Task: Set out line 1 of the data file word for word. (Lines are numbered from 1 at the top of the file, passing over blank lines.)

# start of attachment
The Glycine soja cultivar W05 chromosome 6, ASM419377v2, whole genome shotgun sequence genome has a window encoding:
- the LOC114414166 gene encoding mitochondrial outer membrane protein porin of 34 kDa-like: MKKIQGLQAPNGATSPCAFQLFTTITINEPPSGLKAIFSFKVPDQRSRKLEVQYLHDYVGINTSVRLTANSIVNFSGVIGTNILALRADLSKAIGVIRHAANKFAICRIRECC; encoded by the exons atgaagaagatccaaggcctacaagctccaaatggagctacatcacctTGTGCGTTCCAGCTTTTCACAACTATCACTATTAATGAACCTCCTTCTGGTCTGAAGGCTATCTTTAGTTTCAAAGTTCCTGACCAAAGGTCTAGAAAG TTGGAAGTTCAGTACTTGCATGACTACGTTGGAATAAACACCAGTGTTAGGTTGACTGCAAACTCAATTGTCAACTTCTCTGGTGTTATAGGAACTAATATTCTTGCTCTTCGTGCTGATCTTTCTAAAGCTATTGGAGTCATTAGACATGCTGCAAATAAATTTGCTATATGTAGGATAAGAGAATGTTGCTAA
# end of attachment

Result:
The Glycine soja cultivar W05 chromosome 6, ASM419377v2, whole genome shotgun sequence genome has a window encoding: